The third and final campaign of the main narrative returns us to the undead, who have become an independent faction without the demons to boss them around. Arthas, the human prince-turned-undead knight, crowns himself king of his ravaged homeland and begins exterminating the few humans who eluded his grasp in Reign of Chaos.
Arthas’s hunt for humans is interrupted by a dire warning from the undead’s telepathic master, the Lich King. It turns out that the secret mission Illidan was hired for was to destroy the Lich King and the titular Frozen Throne from which he rules, in retribution for the King daring to make the undead independent from the demons. Arthas immediately takes off in a race against Illidan, setting the stage for a showdown between Warcraft‘s deadliest villains. One seeks to destroy the Frozen Throne, the other seeks to save it… or perhaps… take it for himself.
Is everyone with me so far? Just like with Reign of Chaos and StarCraft, it’s hard to summarize an RTS with so many campaigns into less than a few paragraphs. The Night Elves are out to arrest Illidan, Illidan’s out to destroy the Frozen Throne, and Arthas is out to save it. Oh… I guess that’s a summary right there!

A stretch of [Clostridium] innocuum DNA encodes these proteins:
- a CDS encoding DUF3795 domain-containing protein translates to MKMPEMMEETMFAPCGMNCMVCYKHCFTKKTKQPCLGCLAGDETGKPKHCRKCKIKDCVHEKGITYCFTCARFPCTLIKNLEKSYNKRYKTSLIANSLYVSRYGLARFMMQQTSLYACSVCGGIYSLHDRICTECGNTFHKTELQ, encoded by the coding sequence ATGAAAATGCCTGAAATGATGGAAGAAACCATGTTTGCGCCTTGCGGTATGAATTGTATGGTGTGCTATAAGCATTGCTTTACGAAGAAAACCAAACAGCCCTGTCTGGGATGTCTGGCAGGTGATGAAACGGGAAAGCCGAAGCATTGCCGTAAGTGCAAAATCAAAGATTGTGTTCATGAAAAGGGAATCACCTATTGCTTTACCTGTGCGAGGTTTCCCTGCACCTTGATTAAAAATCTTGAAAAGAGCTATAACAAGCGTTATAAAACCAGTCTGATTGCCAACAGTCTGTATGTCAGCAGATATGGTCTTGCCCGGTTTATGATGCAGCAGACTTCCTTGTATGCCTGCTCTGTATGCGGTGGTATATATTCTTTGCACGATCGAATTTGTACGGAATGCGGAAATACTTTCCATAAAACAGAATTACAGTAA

You would be correct to believe that The Frozen Throne has a much stronger narrative than Reign of Chaos. The first game’s story had its moments, but was mostly a black-and-white battle between four different civilizations for the fate of the world. Such a premise is large in scale, but scale is never an ideal replacement for intricacy.
The Frozen Throne‘s storyline features multiple factions within the same civilization, some of whom are competing directly against each other in this bleak game of thrones. In Reign of Chaos, the various heroes in each campaign were in charge of the same faction, but now each hero in each story has his or her own sub-faction. Maiev Shadowsong’s vicious group of Night Elves stands apart from the calmer sentinels led by Tyrande Whisperwind in the last game. The elves begin to resent their human partners as they drift ever closer to Illidan, and Arthas faces a homegrown insurrection from undead who resent his brutal reign. There are dozens of moving pieces in The Frozen Throne‘s story, and keeping track of them all can be a challenge.